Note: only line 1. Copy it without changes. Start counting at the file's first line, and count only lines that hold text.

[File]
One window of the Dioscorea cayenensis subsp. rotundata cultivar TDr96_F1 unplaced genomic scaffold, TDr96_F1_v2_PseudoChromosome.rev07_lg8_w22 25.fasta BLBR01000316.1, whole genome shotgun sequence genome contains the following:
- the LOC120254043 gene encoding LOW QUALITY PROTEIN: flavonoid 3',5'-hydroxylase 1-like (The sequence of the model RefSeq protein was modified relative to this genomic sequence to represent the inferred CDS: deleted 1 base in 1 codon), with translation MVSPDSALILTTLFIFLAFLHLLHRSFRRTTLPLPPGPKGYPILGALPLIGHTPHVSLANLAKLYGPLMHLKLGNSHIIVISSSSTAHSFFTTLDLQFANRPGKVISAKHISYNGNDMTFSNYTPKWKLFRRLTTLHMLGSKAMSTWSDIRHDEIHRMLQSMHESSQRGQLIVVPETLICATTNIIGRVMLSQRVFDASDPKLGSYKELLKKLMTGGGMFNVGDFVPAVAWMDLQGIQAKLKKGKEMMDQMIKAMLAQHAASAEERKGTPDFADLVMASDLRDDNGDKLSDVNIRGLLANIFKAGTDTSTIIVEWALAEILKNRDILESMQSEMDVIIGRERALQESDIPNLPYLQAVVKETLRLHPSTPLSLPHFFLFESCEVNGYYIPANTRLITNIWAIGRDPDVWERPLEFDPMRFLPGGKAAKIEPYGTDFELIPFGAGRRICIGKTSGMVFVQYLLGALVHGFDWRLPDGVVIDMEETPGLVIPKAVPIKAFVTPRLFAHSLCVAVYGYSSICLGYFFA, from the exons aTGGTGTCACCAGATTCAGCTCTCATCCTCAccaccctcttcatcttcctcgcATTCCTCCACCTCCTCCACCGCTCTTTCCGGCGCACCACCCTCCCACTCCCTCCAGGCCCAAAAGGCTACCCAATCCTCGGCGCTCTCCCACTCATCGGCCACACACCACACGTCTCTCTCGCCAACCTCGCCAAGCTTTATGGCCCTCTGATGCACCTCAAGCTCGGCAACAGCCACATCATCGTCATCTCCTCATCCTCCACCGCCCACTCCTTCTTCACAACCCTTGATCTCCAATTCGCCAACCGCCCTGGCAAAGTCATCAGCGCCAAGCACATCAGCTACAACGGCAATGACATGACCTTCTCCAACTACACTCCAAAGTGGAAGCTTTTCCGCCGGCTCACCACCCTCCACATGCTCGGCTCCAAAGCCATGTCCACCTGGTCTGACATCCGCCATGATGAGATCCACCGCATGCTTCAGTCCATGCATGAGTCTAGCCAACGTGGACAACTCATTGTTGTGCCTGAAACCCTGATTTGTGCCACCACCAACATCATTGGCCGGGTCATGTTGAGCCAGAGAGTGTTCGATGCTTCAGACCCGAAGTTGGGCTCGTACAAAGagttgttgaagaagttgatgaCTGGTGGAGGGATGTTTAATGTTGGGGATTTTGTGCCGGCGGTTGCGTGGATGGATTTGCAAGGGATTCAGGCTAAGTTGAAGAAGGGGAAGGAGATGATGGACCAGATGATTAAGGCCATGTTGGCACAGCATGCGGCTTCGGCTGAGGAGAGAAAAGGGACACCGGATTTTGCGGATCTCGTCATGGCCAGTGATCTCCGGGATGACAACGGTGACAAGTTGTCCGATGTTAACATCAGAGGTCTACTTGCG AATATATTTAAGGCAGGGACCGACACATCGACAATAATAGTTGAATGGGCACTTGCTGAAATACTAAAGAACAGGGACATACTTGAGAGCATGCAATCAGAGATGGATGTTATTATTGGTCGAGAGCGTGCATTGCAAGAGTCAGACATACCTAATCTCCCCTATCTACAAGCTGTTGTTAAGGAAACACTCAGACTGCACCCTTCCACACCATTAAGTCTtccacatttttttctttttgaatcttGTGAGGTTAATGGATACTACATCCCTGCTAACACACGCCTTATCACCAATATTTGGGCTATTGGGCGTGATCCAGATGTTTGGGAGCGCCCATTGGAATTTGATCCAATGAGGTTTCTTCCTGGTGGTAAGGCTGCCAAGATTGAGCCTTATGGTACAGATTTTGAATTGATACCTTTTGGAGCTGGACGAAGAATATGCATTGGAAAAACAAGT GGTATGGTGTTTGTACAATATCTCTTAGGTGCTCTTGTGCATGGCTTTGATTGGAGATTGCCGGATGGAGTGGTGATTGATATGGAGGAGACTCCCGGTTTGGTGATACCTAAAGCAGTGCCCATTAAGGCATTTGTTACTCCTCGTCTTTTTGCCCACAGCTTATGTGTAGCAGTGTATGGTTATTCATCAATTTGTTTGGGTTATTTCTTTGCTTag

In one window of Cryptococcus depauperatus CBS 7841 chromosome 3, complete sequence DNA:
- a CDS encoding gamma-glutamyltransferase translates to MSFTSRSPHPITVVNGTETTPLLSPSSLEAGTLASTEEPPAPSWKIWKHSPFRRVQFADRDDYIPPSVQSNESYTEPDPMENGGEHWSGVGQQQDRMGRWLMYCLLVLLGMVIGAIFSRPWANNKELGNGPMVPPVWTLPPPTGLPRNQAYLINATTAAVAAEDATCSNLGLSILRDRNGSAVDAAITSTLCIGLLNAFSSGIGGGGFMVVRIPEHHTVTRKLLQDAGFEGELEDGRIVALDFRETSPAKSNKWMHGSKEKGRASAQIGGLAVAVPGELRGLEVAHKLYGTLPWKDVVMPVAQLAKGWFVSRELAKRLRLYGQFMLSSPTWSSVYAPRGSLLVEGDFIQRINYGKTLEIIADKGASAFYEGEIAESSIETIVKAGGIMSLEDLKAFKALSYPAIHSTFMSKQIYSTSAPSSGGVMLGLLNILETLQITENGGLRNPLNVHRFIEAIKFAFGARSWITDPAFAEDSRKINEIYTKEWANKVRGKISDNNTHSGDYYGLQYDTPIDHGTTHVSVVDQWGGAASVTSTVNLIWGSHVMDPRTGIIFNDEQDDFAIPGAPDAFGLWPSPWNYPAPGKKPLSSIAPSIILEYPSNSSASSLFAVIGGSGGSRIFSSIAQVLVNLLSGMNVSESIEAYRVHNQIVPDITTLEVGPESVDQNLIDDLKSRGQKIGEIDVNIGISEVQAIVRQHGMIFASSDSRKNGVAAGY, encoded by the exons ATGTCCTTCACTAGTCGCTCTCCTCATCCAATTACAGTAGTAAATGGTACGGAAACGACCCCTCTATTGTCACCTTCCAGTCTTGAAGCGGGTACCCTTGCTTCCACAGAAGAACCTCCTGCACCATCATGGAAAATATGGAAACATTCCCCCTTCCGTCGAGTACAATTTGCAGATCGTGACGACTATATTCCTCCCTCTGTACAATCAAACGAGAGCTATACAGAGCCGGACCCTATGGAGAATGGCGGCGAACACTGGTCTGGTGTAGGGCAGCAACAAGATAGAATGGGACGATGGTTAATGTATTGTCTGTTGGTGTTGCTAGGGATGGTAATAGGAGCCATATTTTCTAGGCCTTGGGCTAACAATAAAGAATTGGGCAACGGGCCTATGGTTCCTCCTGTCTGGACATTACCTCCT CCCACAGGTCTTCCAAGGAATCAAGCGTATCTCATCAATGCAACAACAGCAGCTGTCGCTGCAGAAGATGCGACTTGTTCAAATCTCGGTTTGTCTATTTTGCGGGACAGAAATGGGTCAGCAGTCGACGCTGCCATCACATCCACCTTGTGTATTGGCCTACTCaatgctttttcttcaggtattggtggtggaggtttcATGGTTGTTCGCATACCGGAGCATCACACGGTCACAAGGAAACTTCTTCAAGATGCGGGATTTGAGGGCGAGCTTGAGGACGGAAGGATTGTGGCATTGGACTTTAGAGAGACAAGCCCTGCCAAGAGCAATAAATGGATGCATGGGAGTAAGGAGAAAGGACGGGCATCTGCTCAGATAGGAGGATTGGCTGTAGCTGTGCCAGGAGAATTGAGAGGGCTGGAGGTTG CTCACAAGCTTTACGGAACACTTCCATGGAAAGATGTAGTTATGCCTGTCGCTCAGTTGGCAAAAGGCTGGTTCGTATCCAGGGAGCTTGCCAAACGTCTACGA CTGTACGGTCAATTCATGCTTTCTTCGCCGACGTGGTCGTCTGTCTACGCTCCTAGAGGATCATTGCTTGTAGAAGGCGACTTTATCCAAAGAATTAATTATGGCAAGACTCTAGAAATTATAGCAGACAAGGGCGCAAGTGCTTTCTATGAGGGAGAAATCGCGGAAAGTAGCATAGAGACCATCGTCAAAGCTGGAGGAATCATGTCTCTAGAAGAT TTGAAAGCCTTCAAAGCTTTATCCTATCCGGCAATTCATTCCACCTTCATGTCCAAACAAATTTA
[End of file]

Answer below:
One window of the Dioscorea cayenensis subsp. rotundata cultivar TDr96_F1 unplaced genomic scaffold, TDr96_F1_v2_PseudoChromosome.rev07_lg8_w22 25.fasta BLBR01000316.1, whole genome shotgun sequence genome contains the following: